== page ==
Against Forgetting
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Against Forgetting

Things She Said

Carrie Lam likes to talk, and even not think thoroughly before she opens her mouth. This could be turned into a book, with ease.

When Carrie Lam announced she will not be running in the next CE election, Ming Pao was quick to release this photo, showing a collection of her sayings during her term. Some things we’ll remember her by.

From supposing witty, ignorant, arrogant, mouthy, to sometimes silly, even don’t make sense at all. She always wants to have the last word, and sometimes digs herself a great big hole.

It’s mostly in Chinese, so here’s an attempt to translate them into English.

Photo: Ming Pao

“God asked me to run for the position.”

“I have a reservation in heaven.”

“If the mainstream opinion in Hong Kong is that I am not fit to be the CE, I will quit.”

“Just found out they don’t sell toilet paper in convenience stores.”

“When a government official is asking nothing for return, one can be really bold.”

“People can say anything about the CE, even scolding.”

“Because of my love for this place, I made a lot of personal sacrifices.”

“How did I sell out Hong Kong?”

“The Bill is dead.” (She used some very old Chinese phrases to describe it, and people were confusing, so she added this to the end.)

“A lot of people assumed I was dead, I won't die so easily.”

“Opinion polls mean very little to me.”

“The government won’t do anything that will hurt the people.”

“As a Catholic, I pray every day for the youth in Hong Kong. I prayed they will have a sense for the country, a love for Hong Kong, and an international foresight.”

“I have a lot of cash at home. The government pays my salary in cash. I don’t have a bank account.” (Since she was sanctioned by the US, most banks won’t provide personal banking services to her.

“Those who wear a mask now have to take it off.” When COVID first surfaced, the government denied it was a pandemic, and told the people there was no need to panic. She won’t wear masks, nor do other officials.

“If they found abalone on the table, should they just walk out?” Some department heads were found to have dinner with some businessmen, and the value of the dinner seemed to exceed the allowed limit.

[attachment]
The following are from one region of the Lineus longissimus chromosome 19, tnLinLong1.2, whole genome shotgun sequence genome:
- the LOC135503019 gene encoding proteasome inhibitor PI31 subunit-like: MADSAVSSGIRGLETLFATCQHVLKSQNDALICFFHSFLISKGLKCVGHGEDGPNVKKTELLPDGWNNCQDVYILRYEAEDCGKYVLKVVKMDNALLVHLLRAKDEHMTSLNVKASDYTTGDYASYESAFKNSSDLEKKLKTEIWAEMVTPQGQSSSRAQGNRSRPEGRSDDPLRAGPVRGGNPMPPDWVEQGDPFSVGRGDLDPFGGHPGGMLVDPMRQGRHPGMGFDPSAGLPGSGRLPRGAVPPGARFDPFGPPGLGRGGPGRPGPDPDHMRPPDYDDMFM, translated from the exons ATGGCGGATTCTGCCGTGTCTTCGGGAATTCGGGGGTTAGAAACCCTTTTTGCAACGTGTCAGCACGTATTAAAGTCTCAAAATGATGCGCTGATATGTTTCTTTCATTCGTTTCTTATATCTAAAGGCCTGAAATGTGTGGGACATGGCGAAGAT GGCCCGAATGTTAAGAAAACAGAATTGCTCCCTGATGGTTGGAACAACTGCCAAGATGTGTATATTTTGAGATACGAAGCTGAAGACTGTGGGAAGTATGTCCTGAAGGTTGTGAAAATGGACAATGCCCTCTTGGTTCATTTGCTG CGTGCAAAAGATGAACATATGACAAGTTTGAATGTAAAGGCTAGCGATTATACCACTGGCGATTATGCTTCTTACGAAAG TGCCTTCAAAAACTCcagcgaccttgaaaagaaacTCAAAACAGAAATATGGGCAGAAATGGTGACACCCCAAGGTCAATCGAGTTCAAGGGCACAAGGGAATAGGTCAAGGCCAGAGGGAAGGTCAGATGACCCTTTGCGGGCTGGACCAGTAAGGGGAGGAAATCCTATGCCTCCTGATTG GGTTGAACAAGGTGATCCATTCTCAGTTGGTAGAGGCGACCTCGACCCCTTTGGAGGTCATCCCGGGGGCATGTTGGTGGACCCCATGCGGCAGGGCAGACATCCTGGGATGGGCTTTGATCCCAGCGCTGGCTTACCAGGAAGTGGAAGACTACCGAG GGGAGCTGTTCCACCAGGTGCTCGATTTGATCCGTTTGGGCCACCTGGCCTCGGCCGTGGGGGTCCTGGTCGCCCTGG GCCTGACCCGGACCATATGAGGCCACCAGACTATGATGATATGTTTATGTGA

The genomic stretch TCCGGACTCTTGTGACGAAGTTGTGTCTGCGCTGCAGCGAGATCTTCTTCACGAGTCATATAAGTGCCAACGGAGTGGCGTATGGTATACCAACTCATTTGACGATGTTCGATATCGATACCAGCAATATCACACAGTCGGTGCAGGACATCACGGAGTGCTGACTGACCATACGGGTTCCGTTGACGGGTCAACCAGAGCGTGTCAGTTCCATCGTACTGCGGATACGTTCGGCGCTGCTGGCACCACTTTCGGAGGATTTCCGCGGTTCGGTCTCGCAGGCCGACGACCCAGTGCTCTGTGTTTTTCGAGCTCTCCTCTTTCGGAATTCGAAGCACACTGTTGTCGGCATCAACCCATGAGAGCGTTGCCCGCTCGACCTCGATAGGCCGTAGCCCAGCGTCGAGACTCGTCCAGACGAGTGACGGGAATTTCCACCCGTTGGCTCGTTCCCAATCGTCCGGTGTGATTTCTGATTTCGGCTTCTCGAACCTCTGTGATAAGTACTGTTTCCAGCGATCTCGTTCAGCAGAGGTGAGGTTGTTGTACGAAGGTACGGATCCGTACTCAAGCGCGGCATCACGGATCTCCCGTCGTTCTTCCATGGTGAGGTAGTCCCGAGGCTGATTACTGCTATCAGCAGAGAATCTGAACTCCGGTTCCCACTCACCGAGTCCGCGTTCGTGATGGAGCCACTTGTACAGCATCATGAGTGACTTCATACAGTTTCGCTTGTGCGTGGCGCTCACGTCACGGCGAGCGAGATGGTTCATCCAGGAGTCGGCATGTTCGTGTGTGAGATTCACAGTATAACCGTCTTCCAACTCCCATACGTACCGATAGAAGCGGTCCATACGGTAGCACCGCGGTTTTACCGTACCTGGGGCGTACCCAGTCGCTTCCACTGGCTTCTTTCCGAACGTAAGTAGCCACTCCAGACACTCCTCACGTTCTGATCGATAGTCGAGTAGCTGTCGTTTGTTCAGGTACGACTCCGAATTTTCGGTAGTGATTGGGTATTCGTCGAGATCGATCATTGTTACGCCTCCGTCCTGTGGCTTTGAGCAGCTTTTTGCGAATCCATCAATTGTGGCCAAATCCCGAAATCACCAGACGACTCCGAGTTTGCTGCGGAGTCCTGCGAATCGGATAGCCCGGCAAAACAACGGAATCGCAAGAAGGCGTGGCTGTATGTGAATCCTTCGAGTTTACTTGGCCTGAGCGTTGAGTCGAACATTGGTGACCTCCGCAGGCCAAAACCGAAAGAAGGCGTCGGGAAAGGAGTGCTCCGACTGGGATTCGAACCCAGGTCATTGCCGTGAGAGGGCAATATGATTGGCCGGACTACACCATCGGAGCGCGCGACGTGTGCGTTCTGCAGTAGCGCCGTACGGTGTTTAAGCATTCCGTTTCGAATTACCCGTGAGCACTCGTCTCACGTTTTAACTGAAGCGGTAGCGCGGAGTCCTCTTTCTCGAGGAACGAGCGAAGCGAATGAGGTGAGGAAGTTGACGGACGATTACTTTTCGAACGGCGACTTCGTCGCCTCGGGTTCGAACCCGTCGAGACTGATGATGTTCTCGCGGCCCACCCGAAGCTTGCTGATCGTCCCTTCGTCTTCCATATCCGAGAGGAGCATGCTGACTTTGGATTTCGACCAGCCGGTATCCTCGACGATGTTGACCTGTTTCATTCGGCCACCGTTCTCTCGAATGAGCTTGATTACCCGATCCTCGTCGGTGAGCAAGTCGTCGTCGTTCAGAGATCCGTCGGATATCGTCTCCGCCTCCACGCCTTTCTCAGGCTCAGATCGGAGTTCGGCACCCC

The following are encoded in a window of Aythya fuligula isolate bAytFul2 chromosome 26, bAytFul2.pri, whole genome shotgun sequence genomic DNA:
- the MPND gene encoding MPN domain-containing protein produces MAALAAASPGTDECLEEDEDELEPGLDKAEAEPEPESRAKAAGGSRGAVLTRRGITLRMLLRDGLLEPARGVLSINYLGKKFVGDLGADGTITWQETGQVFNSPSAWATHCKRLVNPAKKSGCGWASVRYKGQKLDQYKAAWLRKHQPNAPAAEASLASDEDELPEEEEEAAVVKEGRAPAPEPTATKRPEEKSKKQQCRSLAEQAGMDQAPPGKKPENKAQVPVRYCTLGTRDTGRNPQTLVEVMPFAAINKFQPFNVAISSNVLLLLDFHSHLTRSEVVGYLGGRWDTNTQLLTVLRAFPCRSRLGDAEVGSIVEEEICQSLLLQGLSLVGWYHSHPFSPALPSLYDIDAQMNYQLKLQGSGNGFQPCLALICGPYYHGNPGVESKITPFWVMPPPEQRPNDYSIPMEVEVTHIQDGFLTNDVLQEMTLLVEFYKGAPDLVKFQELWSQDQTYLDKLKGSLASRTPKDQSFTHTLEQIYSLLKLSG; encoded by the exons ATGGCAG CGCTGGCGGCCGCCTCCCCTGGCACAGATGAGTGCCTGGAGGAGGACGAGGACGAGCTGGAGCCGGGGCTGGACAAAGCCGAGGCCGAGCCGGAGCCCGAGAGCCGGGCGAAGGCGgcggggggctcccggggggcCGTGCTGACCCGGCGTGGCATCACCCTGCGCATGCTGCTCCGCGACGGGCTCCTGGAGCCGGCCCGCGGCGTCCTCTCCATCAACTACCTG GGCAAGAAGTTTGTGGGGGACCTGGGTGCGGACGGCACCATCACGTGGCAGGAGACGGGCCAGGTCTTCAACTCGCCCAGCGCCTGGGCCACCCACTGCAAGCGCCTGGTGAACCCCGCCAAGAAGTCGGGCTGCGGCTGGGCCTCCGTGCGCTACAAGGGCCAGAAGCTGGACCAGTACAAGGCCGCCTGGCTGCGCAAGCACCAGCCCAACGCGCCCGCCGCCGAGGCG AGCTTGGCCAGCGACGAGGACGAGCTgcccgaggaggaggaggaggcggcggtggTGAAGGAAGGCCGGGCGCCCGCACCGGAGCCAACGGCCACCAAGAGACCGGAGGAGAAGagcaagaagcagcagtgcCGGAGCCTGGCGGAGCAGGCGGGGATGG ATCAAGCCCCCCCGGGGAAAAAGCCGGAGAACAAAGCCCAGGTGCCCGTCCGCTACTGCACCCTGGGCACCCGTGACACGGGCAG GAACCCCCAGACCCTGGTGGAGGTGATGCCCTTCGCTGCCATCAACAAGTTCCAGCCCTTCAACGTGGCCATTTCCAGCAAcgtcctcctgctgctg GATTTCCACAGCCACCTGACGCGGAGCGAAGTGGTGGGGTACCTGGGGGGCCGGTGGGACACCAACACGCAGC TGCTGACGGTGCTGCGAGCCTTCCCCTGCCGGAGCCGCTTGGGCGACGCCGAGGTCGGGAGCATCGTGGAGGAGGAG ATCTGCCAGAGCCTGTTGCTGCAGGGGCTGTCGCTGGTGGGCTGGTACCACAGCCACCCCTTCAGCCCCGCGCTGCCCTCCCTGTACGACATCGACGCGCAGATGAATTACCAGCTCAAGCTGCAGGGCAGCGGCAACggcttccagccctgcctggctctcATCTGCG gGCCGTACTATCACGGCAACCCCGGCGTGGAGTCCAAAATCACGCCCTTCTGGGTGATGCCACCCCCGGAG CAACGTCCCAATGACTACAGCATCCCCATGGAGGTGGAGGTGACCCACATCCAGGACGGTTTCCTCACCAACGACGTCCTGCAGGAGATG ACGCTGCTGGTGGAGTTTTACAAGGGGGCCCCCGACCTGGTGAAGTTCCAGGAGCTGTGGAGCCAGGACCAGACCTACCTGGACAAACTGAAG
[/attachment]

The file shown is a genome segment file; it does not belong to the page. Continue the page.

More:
“When people get tipsy, they might have intimate moves, and it can be high risk.” (Telling why bars are dangerous during the pandemics.

“Nothing is mandatory, you just close your eyes, and you’ll see nothing.”

“People need to understand and feel my feeling.” (explaining why she doesn’t wear a mask at the press conference.)

“I’m not the initiator (for the term “dynamic zero policy”). If you want an authoritative explanation for the term, I’m sorry I don’t know.”

“Anti-body is not the higher the better, just enough is good.”

“The best response is: don’t watch, don’t listen, and don’t believe (it).” (Talking about fake news.)

“Family is my top priority, and they think it’s time for me to come home.”

“Killing two stones with one bird.” (This is actually a saying in English, no translation here.)

Different languages have their own way to say and describe things. Sometimes, it’s difficult to do a direct translation. The best is to come up with something similar, at least it makes sense. I hope you will find this amusing, at least.

While on the topic of translation, I just found out some people in China started to translate some of the tweets on Weibo and other similar social media into English (and other languages as well), and put them on Twitter. So people outside China can understand what the Chinese are really thinking about other cultures and current issues like the invasion of Ukraine. What they are talking about behind the digital curtain.

It seems to be working and drawing quite a bit of attention. Now the Chinese government is not too happy and accused these people of bad-mouthing China. That’s absurd if they only translate and didn’t alter the real meaning, how is that bad-mouthing? Shouldn’t the original post be the one who’s bad-mouthing?

It’s like something they always say in news releases, which loosely translated to “Shoot oneself on the foot”? It’s kind of funny, but they usually say it with a very serious tone. I guess when they don’t feel embarrassed, then you’ll be the one who feels embarrassed.



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Duncan Lau

Duncan Lau

身處香港,隨心而寫,時事,文化,個人抒發,不吐不快。From Hong Kong, random thoughts, current issues, personal matters, whatever ticks! Twitter: @duncan_2